I've been chasing the perfect PC laptop for over a decade now.
Though I've tolerated lugging around five to seven pound machines because I had to, laptops were always about portability first and most of all to me. I quickly gravitated to so-called ultraportable laptops as soon as they became available. The first one was the 2003 Dell Inspiron 300M. It was the first laptop I found that delivered a decent 3-ish pound package without too many compromises. How I loved this little thing.
The laptop as an institution is one of the truest expressions of the "PC Era." And as we turn the corner to whatever comes next, laptops have gotten good—really good. Coding Horror's Jeff Atwood looks at how one of today's best laptops towers over its forebearers, while also maybe representing the last generation of laptop dominance.
But there was a downside to that 2003-era ultraportability – the default battery in the system provided about 2 hours of runtime. Switching to the larger battery extended that to a much more respectable 5.5 hours, but it also added a pound to the system and protruded from the rear a bit.
I've pursued the same dream of reasonable power with extreme portability ever since, with varying degrees of success. The PC industry isn't exactly known for its design leadership, and it can be downright schizophrenic at times. So if you were a fan of laptops that were actually thin and light and portable, it's been rough going for a long time. 2007's Dell XPS M1330 was a brief bright spot, but honestly, it's only in the last few months I've found an ultraportable that lived up to my expectations, one that I feel confident in recommending. That laptop is the Asus Zenbook Prime UX31A.
Having lived with this laptop for about two months now, I can safely say it is without question the best PC laptop I've ever owned. Consider the Tech Report review and the Engadget review, both rave. Here's what you need to know:
- Retina-esque 1920x1080 resolution in an amazingly high quality 13.3" IPS display
- Intel's latest 17 watt Ivy Bridge processor with (finally!) decent integrated graphics
- 128 GB SSD with fast 6Gbps interface
- Just under 3 pounds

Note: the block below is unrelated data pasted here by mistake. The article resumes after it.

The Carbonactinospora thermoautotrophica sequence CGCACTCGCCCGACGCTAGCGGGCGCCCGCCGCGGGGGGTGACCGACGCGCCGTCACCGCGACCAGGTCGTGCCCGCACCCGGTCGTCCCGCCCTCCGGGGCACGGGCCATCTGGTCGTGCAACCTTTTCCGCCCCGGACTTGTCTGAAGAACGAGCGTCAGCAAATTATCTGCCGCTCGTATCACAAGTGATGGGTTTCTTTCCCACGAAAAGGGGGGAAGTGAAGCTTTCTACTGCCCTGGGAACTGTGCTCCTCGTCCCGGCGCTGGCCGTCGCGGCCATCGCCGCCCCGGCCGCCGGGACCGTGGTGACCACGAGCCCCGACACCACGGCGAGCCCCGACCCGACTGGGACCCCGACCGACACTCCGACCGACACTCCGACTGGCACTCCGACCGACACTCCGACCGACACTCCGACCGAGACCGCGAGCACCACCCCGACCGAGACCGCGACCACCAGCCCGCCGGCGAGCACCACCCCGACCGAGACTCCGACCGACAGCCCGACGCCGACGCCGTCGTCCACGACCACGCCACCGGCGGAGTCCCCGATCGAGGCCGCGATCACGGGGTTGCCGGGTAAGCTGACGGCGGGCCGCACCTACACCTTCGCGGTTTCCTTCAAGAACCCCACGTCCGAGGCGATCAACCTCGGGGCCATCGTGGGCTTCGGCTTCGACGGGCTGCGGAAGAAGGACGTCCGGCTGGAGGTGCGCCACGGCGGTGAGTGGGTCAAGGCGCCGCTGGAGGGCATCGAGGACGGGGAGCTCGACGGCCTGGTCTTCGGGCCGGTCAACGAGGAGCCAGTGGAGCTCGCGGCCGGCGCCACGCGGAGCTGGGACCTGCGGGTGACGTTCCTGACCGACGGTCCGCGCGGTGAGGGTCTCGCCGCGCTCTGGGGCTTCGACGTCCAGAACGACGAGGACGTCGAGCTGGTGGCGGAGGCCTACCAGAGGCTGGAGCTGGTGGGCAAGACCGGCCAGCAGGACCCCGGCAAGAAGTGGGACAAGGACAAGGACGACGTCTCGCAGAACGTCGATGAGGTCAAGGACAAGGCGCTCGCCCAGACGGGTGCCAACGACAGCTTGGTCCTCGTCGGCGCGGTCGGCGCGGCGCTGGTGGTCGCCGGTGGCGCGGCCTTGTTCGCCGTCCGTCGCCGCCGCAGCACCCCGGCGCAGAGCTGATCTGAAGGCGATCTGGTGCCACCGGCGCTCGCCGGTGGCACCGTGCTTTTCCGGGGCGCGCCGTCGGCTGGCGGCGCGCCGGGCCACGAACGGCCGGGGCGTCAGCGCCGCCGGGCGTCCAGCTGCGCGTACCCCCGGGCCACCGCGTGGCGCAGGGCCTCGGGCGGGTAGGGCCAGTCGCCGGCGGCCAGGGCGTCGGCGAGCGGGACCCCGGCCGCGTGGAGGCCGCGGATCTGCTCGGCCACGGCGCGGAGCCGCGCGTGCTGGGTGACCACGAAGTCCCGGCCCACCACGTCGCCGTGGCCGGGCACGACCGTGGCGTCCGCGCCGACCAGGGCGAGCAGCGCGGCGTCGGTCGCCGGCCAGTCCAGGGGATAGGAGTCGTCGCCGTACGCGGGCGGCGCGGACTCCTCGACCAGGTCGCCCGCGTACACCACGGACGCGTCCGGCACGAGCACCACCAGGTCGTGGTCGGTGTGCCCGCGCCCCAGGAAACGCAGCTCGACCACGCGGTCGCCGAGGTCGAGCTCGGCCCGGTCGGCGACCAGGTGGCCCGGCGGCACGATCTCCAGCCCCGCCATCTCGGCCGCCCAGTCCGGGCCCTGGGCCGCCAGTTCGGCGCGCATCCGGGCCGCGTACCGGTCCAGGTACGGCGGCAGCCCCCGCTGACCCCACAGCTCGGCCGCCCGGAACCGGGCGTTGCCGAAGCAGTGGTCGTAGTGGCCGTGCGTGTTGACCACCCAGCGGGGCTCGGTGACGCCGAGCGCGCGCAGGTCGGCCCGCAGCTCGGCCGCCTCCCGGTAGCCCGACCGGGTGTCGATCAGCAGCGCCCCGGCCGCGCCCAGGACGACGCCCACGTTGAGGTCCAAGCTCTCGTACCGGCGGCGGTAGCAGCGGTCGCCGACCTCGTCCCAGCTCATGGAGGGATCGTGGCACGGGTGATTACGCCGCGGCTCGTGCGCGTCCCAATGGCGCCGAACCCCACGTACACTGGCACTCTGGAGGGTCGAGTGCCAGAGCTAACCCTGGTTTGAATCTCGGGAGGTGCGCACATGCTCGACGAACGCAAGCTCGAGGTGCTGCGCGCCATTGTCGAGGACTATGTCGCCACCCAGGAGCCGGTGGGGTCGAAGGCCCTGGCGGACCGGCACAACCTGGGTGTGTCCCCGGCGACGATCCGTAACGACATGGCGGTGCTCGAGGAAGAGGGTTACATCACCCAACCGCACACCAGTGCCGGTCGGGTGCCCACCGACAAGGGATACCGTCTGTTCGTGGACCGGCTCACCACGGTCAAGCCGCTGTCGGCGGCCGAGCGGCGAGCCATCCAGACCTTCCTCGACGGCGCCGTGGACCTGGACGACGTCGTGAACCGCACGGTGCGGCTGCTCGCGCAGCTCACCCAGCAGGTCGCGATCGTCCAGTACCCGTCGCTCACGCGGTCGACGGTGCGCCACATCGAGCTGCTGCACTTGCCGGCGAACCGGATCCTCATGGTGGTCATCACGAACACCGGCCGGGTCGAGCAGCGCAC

- Decent 6 hour runtime
- Classy brushed metal case and cover
All of this for about $1,050 at the time of writing. If you're suffering through a sub-par TN display on your current laptop, the awesome IPS display is almost worth an upgrade on its own. After switching to bargain Korean IPS displays on the desktop, I'm desperately hoping my poor eyeballs never have to endure another awful TN LCD display for the rest of my life.
This is a machine that pleasantly surprised me at every turn. The keyboard is solid feeling with a dimmable backlight, and the achilles heel of all PC laptops, the trackpad, is about as good as it ever gets on PCs. Which is to say still not great. Even the power adapter is classy, although highly derivative of Apple. While this is substantially closer to the ideal ultraportable hardware I've had in my brain since 2003, it still exhibits some of the same problems I experienced with that Inspiron 300M almost 10 years ago:
- An operating system pre-loaded with useless craplets and pointless bloatware, all in the name of hypothetical value add by the vendor and/or marketing subsidies.
- Several branding stickers I had to peel off the machine after I opened the box. (Note that the press photos for a machine never include these ugly stickers. Go figure.)
- A trackpad that works kinda-sorta OK, but never quite inspires enough confidence that I can stop carrying an external mouse around in my laptop bag with me.
The first thing I did when I got the laptop was wipe it and install the Windows 8 preview, and soon after updated it to the final Windows 8 release. Despite all the grousing about the tablet-centric nature of Windows 8 – some of which is warranted, but can easily be ignored entirely – I am an unabashed fan of the operating system. It is a big improvement over Windows 7 in my day to day use. The more I use Windows 8 the more I believe it's the biggest step forward in Windows since Windows 95. So what I've put together here is probably the best, most platonic ideal form of Wintel laptop hardware you can buy in mid-2012.